Related topics: brain · nerve cells · brain cells · cells · stem cells

Neuron and synapse-mimetic spintronics devices developed

A research group from Tohoku University has developed spintronics devices which are promising for future energy-efficient and adoptive computing systems, as they behave like neurons and synapses in the human brain.

New model explains origins of empathy

Researchers at the Max Planck Institute and the Santa Fe Institute have developed a new model to explain the evolutionary origins of empathy and other related phenomena, such as emotional contagion and contagious yawning. ...

New cell subtypes classified in mouse brain

It's been estimated that the human brain contains roughly 100 billion neurons, together completing countless tasks through countless connections. So how do we make sense of the roles each of these neurons play? As part of ...

Big data takes aim at a big human problem

A James Cook University scientist is part of an international team that's used new 'big data' analysis to achieve a major advance in understanding neurological disorders such as Epilepsy, Alzheimer's and Parkinson's disease.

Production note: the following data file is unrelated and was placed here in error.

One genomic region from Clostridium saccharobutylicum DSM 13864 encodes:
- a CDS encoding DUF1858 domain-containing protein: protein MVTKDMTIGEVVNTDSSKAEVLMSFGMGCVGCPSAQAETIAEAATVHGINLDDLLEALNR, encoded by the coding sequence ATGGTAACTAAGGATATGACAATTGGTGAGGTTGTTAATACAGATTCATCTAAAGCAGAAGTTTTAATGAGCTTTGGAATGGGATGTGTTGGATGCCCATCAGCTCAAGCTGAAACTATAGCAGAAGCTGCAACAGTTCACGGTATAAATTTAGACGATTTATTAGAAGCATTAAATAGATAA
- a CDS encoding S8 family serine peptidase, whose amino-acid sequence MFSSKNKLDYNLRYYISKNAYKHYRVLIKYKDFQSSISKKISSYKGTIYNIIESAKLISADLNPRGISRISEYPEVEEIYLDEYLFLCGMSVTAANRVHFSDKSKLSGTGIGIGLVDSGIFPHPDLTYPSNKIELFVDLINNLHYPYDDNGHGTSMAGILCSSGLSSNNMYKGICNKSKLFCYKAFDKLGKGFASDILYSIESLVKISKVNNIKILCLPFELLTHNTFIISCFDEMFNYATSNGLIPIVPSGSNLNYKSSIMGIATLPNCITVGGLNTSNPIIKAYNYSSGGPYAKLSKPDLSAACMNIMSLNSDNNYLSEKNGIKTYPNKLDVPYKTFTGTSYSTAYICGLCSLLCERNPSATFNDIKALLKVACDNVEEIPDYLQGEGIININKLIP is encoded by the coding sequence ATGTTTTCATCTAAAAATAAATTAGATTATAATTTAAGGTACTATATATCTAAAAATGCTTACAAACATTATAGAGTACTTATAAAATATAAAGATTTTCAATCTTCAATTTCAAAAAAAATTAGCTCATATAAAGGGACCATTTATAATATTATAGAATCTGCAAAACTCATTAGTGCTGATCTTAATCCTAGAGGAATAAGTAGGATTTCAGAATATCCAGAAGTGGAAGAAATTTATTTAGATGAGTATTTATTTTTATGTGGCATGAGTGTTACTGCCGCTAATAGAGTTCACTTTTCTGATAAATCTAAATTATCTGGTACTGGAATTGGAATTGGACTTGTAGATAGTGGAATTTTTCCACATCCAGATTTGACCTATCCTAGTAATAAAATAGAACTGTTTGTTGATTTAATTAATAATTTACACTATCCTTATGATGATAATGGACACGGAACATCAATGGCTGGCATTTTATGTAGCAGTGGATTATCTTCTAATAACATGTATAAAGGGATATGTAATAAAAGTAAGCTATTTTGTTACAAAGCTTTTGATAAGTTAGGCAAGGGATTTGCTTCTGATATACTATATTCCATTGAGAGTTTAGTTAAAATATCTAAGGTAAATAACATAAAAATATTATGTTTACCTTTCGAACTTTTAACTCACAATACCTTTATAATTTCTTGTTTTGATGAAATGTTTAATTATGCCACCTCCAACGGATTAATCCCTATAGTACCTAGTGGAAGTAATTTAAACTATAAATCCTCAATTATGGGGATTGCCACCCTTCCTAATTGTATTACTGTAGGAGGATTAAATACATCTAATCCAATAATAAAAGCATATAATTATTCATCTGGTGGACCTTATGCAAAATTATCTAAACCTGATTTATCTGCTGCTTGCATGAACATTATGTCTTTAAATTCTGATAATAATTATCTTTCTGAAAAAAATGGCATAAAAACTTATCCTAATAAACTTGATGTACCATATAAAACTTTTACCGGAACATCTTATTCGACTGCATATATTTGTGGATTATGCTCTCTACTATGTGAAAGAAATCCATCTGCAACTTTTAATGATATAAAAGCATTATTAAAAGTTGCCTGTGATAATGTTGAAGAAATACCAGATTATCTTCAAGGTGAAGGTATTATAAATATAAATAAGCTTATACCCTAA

How do insects feel the heat?

Every year, nearly 700 million people contract mosquito-borne illnesses such as malaria, dengue, West Nile virus or yellow fever.

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Neuron

A neuron (pronounced /ˈnjʊərɒn/ N(Y)OOR-on, also known as a neurone or nerve cell) is an excitable cell in the nervous system that processes and transmits information by electrochemical signalling. Neurons are the core components of the brain, the vertebrate spinal cord, the invertebrate ventral nerve cord, and the peripheral nerves. A number of specialized types of neurons exist: sensory neurons respond to touch, sound, light and numerous other stimuli affecting cells of the sensory organs that then send signals to the spinal cord and brain. Motor neurons receive signals from the brain and spinal cord and cause muscle contractions and affect glands. Interneurons connect neurons to other neurons within the same region of the brain or spinal cord. Neurons respond to stimuli, and communicate the presence of stimuli to the central nervous system, which processes that information and sends responses to other parts of the body for action. Neurons do not go through mitosis, and usually cannot be replaced after being destroyed, although astrocytes have been observed to turn into neurons as they are sometimes pluripotent.

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